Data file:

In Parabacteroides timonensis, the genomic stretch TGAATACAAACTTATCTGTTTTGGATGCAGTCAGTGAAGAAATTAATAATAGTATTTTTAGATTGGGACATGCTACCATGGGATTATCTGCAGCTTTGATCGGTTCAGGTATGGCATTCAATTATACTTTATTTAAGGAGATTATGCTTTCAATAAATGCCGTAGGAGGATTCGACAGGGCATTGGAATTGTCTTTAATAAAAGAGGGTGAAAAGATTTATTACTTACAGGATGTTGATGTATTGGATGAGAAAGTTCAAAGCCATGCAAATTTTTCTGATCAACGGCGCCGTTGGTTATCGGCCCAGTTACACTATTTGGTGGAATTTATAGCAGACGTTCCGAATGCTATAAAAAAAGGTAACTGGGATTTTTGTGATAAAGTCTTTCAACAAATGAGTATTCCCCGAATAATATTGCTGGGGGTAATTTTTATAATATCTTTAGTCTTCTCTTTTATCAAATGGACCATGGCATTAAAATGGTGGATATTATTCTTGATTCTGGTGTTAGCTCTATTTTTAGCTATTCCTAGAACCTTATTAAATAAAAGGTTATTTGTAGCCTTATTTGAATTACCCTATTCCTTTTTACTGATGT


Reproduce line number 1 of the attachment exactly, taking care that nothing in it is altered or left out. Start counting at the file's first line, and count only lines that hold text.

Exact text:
In Parabacteroides timonensis, the genomic stretch TGAATACAAACTTATCTGTTTTGGATGCAGTCAGTGAAGAAATTAATAATAGTATTTTTAGATTGGGACATGCTACCATGGGATTATCTGCAGCTTTGATCGGTTCAGGTATGGCATTCAATTATACTTTATTTAAGGAGATTATGCTTTCAATAAATGCCGTAGGAGGATTCGACAGGGCATTGGAATTGTCTTTAATAAAAGAGGGTGAAAAGATTTATTACTTACAGGATGTTGATGTATTGGATGAGAAAGTTCAAAGCCATGCAAATTTTTCTGATCAACGGCGCCGTTGGTTATCGGCCCAGTTACACTATTTGGTGGAATTTATAGCAGACGTTCCGAATGCTATAAAAAAAGGTAACTGGGATTTTTGTGATAAAGTCTTTCAACAAATGAGTATTCCCCGAATAATATTGCTGGGGGTAATTTTTATAATATCTTTAGTCTTCTCTTTTATCAAATGGACCATGGCATTAAAATGGTGGATATTATTCTTGATTCTGGTGTTAGCTCTATTTTTAGCTATTCCTAGAACCTTATTAAATAAAAGGTTATTTGTAGCCTTATTTGAATTACCCTATTCCTTTTTACTGATGT